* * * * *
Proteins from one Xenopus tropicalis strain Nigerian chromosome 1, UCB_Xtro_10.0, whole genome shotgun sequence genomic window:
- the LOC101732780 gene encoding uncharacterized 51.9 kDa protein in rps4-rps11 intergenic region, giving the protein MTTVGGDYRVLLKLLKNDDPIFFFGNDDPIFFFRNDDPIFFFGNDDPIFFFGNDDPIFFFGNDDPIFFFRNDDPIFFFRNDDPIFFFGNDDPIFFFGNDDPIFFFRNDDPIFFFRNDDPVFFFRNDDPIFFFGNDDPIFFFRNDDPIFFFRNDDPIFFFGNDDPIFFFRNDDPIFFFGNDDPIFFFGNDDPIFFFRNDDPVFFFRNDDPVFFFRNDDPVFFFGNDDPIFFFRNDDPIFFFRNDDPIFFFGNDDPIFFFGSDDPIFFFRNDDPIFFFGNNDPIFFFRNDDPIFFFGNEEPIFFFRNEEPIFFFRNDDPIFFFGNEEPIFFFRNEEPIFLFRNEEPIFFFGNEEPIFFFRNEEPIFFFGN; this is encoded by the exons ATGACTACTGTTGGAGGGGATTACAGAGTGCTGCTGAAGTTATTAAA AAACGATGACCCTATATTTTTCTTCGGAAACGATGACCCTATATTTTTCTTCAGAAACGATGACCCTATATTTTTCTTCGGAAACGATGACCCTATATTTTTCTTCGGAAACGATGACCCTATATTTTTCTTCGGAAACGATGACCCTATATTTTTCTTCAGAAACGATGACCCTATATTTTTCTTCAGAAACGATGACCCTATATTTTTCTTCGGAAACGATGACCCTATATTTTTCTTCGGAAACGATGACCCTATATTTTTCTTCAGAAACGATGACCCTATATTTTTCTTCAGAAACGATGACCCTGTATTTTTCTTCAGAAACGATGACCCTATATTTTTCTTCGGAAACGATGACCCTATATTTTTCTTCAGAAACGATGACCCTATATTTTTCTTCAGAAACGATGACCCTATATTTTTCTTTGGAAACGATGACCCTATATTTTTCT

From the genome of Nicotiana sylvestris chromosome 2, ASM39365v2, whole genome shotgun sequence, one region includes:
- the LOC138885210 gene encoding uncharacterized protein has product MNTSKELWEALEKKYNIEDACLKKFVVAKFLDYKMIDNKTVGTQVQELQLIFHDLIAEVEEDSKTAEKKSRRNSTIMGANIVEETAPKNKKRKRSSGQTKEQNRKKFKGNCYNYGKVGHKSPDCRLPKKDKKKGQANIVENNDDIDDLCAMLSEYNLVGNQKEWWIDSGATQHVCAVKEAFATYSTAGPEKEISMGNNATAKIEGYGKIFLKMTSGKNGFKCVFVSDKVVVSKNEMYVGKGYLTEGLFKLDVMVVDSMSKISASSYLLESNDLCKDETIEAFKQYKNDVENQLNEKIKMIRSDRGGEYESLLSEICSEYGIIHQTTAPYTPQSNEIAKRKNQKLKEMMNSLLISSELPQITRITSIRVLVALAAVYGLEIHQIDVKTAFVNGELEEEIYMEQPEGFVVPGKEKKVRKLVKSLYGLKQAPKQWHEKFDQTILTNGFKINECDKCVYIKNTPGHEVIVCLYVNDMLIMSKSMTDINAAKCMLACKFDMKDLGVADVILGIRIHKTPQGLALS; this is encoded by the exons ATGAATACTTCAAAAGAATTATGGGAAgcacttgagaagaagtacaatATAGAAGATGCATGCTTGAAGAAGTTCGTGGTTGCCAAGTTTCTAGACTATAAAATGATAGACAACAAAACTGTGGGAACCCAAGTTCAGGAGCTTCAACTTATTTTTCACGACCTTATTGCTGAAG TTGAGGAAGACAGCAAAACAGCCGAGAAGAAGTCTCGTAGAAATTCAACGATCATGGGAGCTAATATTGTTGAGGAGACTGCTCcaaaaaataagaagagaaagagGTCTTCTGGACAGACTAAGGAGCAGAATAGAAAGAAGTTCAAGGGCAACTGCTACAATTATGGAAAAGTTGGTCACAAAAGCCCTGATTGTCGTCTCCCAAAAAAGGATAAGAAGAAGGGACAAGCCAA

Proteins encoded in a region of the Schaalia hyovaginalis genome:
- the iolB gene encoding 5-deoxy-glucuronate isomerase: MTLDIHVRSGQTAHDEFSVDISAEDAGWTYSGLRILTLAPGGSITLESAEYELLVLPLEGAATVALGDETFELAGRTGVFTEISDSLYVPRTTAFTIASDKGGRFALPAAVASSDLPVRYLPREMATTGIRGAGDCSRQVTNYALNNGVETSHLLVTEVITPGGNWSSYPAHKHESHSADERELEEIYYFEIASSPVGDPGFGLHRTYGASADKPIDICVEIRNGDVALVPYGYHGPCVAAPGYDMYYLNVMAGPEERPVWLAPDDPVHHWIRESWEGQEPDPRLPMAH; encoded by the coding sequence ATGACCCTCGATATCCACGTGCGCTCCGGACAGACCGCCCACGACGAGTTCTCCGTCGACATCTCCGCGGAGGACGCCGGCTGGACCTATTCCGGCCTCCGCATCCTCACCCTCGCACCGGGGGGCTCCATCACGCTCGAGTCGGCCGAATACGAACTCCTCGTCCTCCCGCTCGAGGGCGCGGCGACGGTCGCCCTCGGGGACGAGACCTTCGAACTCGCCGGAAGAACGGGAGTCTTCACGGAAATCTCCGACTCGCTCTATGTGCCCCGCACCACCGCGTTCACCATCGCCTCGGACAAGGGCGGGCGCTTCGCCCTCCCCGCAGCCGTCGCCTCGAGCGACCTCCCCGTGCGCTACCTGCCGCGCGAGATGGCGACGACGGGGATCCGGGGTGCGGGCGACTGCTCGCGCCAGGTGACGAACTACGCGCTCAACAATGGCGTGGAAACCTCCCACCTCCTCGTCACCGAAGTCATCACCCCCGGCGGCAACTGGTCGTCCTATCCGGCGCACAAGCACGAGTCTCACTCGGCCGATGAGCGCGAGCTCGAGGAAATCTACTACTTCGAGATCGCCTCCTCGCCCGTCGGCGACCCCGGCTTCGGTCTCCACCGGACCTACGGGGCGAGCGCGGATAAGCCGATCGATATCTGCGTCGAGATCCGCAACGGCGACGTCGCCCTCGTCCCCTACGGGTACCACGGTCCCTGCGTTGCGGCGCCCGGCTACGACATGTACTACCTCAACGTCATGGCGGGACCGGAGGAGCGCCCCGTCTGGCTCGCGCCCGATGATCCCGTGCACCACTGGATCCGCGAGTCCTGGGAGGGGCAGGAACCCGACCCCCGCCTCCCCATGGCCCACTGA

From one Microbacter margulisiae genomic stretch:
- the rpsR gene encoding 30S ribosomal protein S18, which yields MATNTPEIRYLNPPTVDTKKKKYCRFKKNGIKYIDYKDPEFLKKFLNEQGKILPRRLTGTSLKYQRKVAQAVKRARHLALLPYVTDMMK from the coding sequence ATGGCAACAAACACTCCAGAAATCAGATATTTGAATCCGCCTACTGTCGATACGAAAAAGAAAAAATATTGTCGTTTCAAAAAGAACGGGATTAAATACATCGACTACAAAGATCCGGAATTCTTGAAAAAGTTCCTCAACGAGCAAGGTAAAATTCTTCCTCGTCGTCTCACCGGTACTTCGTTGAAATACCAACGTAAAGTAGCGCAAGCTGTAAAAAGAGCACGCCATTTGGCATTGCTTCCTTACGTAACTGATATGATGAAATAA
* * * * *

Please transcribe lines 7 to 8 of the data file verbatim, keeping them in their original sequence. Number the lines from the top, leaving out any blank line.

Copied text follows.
From one Microbacter margulisiae genomic stretch:
- the rpsR gene encoding 30S ribosomal protein S18, which yields MATNTPEIRYLNPPTVDTKKKKYCRFKKNGIKYIDYKDPEFLKKFLNEQGKILPRRLTGTSLKYQRKVAQAVKRARHLALLPYVTDMMK from the coding sequence ATGGCAACAAACACTCCAGAAATCAGATATTTGAATCCGCCTACTGTCGATACGAAAAAGAAAAAATATTGTCGTTTCAAAAAGAACGGGATTAAATACATCGACTACAAAGATCCGGAATTCTTGAAAAAGTTCCTCAACGAGCAAGGTAAAATTCTTCCTCGTCGTCTCACCGGTACTTCGTTGAAATACCAACGTAAAGTAGCGCAAGCTGTAAAAAGAGCACGCCATTTGGCATTGCTTCCTTACGTAACTGATATGATGAAATAA